Dramatic drop in nutrient content in fruit and vegetables

A study of the Department of Chemistry and Biochemistry, University of Texas, Austin, conducted by Professor Donald Dave and published in the Journal of the American College of Nutrition has revealed the differences in nutritional content for 43 different fruits and vegetables in 1950 and 1999.

Researchers found a dramatic reduction in the amounts of protein, calcium, phosphorus, iron and riboflavin (vitamin B2) over the past 50 years. "There may be reductions in other nutrients," says Dave, "such as magnesium, zinc and vitamins B-6 and E; however, these nutrients were not monitored in 1950, so we have no data."

Another glaring example of what Dave's team has revealed is the nutritional deterioration of broccoli. The demand for large heads (a goal of scientists for many years) has resulted in reduced concentration of minerals. For Dave and his group, agricultural practices to improve yields and resistance to diseases and pests are responsible for the quality degradation of nutrients in fruit and vegetables.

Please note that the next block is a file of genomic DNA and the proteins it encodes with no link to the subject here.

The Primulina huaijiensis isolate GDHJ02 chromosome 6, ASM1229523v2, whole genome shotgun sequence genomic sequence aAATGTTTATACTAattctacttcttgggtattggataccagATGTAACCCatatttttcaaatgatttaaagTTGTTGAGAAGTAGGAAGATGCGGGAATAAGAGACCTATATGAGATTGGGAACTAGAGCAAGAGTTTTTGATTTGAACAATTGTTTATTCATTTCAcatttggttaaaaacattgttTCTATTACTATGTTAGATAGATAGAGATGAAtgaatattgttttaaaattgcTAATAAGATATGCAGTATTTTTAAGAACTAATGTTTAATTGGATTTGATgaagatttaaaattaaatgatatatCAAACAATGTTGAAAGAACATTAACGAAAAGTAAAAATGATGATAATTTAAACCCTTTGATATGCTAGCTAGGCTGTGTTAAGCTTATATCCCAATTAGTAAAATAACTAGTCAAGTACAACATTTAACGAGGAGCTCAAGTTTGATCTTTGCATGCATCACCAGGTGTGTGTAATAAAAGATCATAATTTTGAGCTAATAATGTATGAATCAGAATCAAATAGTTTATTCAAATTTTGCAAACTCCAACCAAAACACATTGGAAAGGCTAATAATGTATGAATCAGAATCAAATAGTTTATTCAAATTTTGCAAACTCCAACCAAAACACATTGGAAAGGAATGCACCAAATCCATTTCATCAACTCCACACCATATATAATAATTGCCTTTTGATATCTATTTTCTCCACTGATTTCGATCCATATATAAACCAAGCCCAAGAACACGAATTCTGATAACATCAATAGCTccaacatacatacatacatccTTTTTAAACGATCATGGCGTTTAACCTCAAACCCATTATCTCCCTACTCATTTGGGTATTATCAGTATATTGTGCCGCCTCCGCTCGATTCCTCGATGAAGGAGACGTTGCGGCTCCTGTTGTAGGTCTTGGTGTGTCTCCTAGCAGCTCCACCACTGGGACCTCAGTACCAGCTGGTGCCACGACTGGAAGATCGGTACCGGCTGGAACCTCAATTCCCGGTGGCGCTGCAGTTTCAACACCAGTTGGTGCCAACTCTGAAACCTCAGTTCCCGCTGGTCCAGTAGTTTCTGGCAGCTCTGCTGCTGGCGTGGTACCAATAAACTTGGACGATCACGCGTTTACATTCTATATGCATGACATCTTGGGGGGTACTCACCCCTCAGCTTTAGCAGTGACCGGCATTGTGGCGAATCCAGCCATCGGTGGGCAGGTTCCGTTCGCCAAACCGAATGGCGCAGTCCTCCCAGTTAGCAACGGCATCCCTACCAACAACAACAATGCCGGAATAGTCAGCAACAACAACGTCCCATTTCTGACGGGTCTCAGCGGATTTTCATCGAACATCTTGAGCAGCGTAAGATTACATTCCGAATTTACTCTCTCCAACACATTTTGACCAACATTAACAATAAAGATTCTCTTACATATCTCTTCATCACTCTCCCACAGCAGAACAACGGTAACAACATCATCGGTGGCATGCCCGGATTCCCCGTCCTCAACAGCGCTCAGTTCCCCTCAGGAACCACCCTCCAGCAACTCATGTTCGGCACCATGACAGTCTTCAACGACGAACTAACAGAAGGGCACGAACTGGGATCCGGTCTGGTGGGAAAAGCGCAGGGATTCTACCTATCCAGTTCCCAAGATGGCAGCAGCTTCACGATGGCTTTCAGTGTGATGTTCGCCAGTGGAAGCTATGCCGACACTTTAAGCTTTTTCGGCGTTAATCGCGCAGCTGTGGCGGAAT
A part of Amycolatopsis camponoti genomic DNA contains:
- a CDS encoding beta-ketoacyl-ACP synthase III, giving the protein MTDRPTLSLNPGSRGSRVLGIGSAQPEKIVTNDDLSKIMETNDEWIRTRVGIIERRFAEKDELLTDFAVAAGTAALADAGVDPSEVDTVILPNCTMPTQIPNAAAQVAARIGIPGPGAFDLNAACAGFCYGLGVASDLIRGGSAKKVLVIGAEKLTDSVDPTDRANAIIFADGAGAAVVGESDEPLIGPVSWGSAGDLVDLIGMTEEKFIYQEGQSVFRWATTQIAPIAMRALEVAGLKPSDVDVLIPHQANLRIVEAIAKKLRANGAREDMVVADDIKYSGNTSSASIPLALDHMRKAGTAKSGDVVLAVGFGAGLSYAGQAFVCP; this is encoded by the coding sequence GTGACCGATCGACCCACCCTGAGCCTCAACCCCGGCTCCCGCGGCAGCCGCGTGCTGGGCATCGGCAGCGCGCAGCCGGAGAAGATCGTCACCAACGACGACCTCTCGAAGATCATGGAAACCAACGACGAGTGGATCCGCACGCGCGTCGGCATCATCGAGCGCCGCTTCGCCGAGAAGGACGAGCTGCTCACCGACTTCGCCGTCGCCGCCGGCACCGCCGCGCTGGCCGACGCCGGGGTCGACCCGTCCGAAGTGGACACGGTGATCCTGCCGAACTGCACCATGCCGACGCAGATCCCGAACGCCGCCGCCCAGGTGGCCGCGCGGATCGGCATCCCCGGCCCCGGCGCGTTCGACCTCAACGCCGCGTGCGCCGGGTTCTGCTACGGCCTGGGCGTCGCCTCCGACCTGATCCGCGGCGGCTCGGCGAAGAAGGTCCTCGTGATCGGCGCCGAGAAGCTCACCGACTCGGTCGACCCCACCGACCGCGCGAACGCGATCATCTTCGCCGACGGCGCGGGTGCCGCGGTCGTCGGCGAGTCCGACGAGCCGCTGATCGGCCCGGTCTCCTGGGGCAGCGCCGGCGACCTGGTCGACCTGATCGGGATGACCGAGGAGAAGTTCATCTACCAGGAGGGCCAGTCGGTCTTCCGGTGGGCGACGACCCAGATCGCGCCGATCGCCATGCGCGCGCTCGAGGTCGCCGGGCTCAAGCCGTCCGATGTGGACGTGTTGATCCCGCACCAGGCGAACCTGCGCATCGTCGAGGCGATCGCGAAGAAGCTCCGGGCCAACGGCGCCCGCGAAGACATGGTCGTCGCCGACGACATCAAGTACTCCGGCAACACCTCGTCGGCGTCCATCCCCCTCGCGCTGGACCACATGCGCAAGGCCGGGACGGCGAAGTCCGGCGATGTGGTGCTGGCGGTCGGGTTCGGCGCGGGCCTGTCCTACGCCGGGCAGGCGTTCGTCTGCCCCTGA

Recent studies comparing the mineral content of soils in the U.S. with those of 100 years ago have found that 85% of their mineral contents have been exhausted. At this rate, it is estimated that there will only be fertile soils for another 48 years.

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